US - The Financial Accounting Standards Board (FASB) has approved a project to improve reporting on pensions and other post-retirement benefit plans.
FASB also called for pension fund surpluses and deficits to be recognised on balance sheets. Robert Herz (pictured), chairman of FASB, said there did not seem to be a simple fix to accounting and reporting issues, but highlighted the need to look for areas that could be quickly improved.
The first phase of the project will look to address the fact that, under current accounting standards, important information about the financial status of a company’s plan is reported in the footnotes, but not in the basic financial statements, FASB said in a statement.
“Accordingly, this phase will seek to improve transparency by requiring that the funded or unfunded status of DB and other post-retirement benefit plans, measured as the difference between the fair value of plan assets and the current measure of the benefit obligation incurred for past employee service, be recognised in the balance sheet,” FASB said.
As part of the second, broader, phase the project would look at issues including how best to recognise and display in earnings and other comprehensive income the various elements that affect the cost of providing post-retirement benefits, and whether post-retirement benefit trusts should be consolidated by the plan sponsor.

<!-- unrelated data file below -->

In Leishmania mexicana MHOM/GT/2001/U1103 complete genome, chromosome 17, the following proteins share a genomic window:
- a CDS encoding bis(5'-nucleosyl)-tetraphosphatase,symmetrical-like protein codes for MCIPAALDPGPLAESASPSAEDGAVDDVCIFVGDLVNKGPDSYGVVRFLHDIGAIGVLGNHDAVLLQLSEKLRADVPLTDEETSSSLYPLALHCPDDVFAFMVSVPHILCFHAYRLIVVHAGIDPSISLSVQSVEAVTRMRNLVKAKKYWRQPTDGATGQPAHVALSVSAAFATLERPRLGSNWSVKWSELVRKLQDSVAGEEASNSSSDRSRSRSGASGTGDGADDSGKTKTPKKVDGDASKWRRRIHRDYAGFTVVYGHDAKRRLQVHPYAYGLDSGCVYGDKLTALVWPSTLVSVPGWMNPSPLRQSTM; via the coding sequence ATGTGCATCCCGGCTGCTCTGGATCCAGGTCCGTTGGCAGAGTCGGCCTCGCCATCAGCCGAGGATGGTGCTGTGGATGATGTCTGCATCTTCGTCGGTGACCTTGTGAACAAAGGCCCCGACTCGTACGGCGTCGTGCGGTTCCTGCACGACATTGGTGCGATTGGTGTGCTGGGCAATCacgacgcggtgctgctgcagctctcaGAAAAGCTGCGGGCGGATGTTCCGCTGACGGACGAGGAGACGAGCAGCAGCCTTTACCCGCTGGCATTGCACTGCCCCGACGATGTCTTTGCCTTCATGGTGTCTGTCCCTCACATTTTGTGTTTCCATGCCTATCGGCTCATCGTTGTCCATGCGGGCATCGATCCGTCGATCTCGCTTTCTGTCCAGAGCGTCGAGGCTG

Rebecca McEnally, CFA project director of the Capital Markets Policy Group applauded FASB’s project, claiming it would overhaul financial reporting standards for pension funds and other employee-retirement benefits.
“Too many examples exist of companies leaving shareholders in the dark about the effects of pension and other benefit plan expenses and liabilities on the companies' operations,” she said. “Investors must have relevant, clear, accurate, and complete information. The move by FASB is an important step forward in serving the needs of investors.”
FASB said the accounting and reporting issues involved touched on many fundamental areas of accounting, including measurement of assets and liabilities, consolidation, and reporting of financial performance.
“They are also impacted by complex funding and tax rules that, while not directly associated with accounting standards, affect the economics the accounting seeks to depict,” the board said.
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